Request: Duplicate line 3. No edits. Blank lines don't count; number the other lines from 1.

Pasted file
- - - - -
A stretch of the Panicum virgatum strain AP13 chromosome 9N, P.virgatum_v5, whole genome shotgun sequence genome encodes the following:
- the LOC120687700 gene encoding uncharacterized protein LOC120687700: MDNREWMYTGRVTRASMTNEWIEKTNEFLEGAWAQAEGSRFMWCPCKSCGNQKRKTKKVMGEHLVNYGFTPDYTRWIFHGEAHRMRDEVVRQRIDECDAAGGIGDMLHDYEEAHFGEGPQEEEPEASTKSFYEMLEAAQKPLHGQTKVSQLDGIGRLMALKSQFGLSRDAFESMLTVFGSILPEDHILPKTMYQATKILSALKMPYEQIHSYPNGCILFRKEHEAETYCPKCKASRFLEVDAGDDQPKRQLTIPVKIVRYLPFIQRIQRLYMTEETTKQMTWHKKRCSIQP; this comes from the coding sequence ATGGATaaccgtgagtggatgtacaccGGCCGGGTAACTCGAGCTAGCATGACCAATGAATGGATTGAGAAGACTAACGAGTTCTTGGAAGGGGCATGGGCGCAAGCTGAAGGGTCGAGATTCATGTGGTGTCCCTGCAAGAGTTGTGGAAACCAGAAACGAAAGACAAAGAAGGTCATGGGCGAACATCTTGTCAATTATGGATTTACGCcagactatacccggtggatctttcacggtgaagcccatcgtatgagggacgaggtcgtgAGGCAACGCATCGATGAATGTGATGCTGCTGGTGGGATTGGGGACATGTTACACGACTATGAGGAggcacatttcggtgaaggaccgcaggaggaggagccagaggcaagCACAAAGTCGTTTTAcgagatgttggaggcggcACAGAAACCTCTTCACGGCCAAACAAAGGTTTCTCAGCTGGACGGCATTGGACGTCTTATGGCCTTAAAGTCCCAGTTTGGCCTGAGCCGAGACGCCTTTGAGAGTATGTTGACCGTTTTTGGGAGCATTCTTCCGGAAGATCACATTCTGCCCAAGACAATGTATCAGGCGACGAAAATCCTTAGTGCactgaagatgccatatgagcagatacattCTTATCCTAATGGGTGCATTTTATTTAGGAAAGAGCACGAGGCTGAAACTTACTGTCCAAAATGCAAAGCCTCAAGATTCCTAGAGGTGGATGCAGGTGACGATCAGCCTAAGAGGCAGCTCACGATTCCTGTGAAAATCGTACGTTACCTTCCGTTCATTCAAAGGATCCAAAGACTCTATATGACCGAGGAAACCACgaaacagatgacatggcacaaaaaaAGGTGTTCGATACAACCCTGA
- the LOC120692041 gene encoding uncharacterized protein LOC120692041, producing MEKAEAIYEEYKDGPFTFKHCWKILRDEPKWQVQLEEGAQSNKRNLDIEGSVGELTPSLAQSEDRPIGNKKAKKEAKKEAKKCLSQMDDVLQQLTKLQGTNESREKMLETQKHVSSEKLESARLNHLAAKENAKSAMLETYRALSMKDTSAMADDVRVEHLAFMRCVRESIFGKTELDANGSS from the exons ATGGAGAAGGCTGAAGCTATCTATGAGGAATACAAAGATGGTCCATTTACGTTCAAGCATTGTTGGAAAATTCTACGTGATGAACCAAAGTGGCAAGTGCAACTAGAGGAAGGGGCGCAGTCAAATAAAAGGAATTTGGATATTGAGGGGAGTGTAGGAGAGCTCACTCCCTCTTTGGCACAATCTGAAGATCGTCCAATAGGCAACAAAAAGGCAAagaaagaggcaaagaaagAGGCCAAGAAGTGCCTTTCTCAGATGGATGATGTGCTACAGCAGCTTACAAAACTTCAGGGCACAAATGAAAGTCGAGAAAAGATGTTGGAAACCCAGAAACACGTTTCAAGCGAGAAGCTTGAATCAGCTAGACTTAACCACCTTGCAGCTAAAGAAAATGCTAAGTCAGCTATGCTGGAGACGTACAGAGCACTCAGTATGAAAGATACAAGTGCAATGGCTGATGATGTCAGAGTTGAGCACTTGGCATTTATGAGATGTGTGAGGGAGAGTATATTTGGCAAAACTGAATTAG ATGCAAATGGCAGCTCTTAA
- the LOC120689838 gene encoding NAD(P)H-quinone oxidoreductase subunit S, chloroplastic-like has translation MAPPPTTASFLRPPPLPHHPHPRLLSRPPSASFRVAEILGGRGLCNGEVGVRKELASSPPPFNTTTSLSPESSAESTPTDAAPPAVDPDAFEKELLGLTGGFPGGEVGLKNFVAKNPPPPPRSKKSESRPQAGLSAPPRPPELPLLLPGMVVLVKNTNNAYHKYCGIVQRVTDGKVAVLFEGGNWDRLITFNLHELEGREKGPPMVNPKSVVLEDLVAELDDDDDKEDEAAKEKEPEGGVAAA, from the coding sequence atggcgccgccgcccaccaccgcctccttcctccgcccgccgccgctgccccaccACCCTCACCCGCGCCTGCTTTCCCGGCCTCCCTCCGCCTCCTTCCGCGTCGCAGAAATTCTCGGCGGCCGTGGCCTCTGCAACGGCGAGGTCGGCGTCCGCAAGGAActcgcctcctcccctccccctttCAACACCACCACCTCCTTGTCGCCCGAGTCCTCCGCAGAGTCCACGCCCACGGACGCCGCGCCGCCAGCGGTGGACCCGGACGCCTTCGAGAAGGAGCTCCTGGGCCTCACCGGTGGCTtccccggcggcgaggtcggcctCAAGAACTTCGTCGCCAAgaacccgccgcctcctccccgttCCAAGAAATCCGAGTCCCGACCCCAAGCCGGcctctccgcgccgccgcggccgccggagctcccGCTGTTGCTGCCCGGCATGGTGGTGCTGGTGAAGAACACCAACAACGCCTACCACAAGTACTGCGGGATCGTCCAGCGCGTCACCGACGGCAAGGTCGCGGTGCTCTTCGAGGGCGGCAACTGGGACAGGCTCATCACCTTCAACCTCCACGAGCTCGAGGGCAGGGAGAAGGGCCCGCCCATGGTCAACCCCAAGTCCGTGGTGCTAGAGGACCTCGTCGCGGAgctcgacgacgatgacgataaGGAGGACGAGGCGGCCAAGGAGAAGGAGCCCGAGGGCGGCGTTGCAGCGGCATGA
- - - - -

- the LOC120692041 gene encoding uncharacterized protein LOC120692041, producing MEKAEAIYEEYKDGPFTFKHCWKILRDEPKWQVQLEEGAQSNKRNLDIEGSVGELTPSLAQSEDRPIGNKKAKKEAKKEAKKCLSQMDDVLQQLTKLQGTNESREKMLETQKHVSSEKLESARLNHLAAKENAKSAMLETYRALSMKDTSAMADDVRVEHLAFMRCVRESIFGKTELDANGSS from the exons ATGGAGAAGGCTGAAGCTATCTATGAGGAATACAAAGATGGTCCATTTACGTTCAAGCATTGTTGGAAAATTCTACGTGATGAACCAAAGTGGCAAGTGCAACTAGAGGAAGGGGCGCAGTCAAATAAAAGGAATTTGGATATTGAGGGGAGTGTAGGAGAGCTCACTCCCTCTTTGGCACAATCTGAAGATCGTCCAATAGGCAACAAAAAGGCAAagaaagaggcaaagaaagAGGCCAAGAAGTGCCTTTCTCAGATGGATGATGTGCTACAGCAGCTTACAAAACTTCAGGGCACAAATGAAAGTCGAGAAAAGATGTTGGAAACCCAGAAACACGTTTCAAGCGAGAAGCTTGAATCAGCTAGACTTAACCACCTTGCAGCTAAAGAAAATGCTAAGTCAGCTATGCTGGAGACGTACAGAGCACTCAGTATGAAAGATACAAGTGCAATGGCTGATGATGTCAGAGTTGAGCACTTGGCATTTATGAGATGTGTGAGGGAGAGTATATTTGGCAAAACTGAATTAG ATGCAAATGGCAGCTCTTAA